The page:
Category: microsoft

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microsoft, Misc

Don’t mention it’s Vista!

Did you hear about “new” operating system from microsoft named “Mojave”?

Microsoft last week traveled to San Francisco, rounding up Windows XP users who had negative impressions of Vista. The subjects were put on video, asked about their Vista impressions, and then shown a “new” operating system, code-named Mojave. More than 90 percent gave positive feedback on what they saw. Then they were told that “Mojave” was actually Windows Vista. (CNET)

Lately, probably a ‘cool’ suggestion would be ‘why not test drive a hackintosh‘… to forget, at least, vista experience!!


Microsoft to Release .NET Framework Source Code

You’re up late one night writing code. Maybe it’s a technology you’re just learning or something you haven’t tried before. You’re getting an exception from deep in the code. You can’t figure out why…the blogs aren’t helping, the newsgroups aren’t helping, the docs aren’t helping. The next day you call product support. Since they don’t have your code in front of them, it’s also hard for them to triangulate what’s going on.

Now, imagine you’ve got source and symbols available. With that, you can enable “Break on Exception” in your debugger, run your scenario, and have the debugger stop exactly where the exception was thrown. The code gets loaded up and you sniff around a bit and realize – duh! – you forgot to set some other piece of state in an earlier call or a parameter. You fix your code and you’re off and running.

Even with one of the decompilers (e.g. Reflector) that you can easily get out there, this can be tricky to solve. With the source it’s much, much easier.

And BIG news is Microsoft making .NET framework sources available to developers. From Shawn Burke’s Blog:

For any of you that have been following my blog, you may remember that I made a splash with a post about possible ways to release Windows Forms source code. This generated a lot of discussion and was picked up by many of the major tech websites out there. That was in February of 2005…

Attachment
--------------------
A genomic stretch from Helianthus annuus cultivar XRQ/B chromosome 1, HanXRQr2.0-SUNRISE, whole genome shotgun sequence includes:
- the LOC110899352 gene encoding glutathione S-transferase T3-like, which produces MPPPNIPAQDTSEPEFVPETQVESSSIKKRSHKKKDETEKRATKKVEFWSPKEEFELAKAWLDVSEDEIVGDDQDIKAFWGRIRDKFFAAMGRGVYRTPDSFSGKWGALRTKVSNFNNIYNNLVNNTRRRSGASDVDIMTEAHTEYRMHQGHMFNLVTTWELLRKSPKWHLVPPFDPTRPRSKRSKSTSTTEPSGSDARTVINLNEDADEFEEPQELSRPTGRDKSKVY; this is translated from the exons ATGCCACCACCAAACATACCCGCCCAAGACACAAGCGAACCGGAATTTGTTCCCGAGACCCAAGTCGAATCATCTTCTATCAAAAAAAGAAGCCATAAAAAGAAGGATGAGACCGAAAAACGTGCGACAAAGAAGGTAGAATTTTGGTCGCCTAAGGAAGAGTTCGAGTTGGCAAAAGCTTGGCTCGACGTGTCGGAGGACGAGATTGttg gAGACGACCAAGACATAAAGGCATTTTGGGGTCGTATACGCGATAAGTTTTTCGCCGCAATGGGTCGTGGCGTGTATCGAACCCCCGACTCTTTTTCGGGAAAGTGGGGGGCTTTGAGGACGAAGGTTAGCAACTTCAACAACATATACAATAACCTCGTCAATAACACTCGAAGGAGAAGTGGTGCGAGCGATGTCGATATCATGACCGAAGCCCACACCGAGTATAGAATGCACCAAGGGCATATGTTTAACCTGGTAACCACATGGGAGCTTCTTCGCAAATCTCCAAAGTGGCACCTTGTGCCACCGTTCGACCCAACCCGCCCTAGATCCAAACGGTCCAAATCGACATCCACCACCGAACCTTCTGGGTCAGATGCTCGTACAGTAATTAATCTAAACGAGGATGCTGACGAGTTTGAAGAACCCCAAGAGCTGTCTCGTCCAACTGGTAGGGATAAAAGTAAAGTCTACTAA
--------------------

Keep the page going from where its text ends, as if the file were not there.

…Today is an exciting day for us here Microsoft and our developers, see ScottGu’s Blog for the big announcement: We will be releasing .NET Framework Source Code as part of the VS 2008 (Orcas) release.

They getting code ready for release, the current launch lineup is (in no particular order):

* Base Class Libraries (mscorlib.dll)
* ASP.NET (System.Web.dll)
* Windows Forms (System.Drawing.DLL & System. Windows.Forms.dll)
* ADO.NET (System.Data.DLL)
* XML (System.Xml.DLL)
* WPF (System.Windows.DLL)

Podcast on Scott Hanselman’s “Hanselminutes” contains a lots more detail. Unfortunately their licensing terms mean that developers only have a read-only view of the source and there wont be any ability to reuse it for Mono etc.


Microsoft Excel Can’t Multiply

We all learned how to multiply with pencil and paper, even great big numbers and decimals. But when it comes to something important like a blueprint or a scientific formula we reach for a calculator – or a spreadsheet. That’s much more reliable, right? Well, not if the spreadsheet is Excel 2007. Over the weekend a member of the microsoft.public.excel newsgroup revealed that Excel 2007 thinks that 850*77.1 is 100,000. What’s the correct answer? Anybody? Anybody? Bueller? Anybody? Right, it should be 65,535. Other members verified that the error carries over into some (but not all) calculations based on the incorrect result. Microsoft has been informed of the bug, but hasn’t yet formulated a response.

UPDATE: Microsoft recognizes the problem and assures us that Excel Will Learn to Multiply.

GOOD NEWS: The Excel team has dissected the problem in detail and is working feverishly to swat this Excel bug.

If it were just 850*77.1 that gave a wrong answer, we could probably work around that. But there are tons of other problem numbers, as I discovered for myself. I set up a spreadsheet to divide 65,535 by every number from 1 to 65,535 itself, then multiply the number by that result. So, for example, it divided 65,535 by 26 to get 2,520.577. Then it multiplied 26 by 2,520.577 to get… 100,000?! Over ten thousand of these simple calculations gave the wrong answer.

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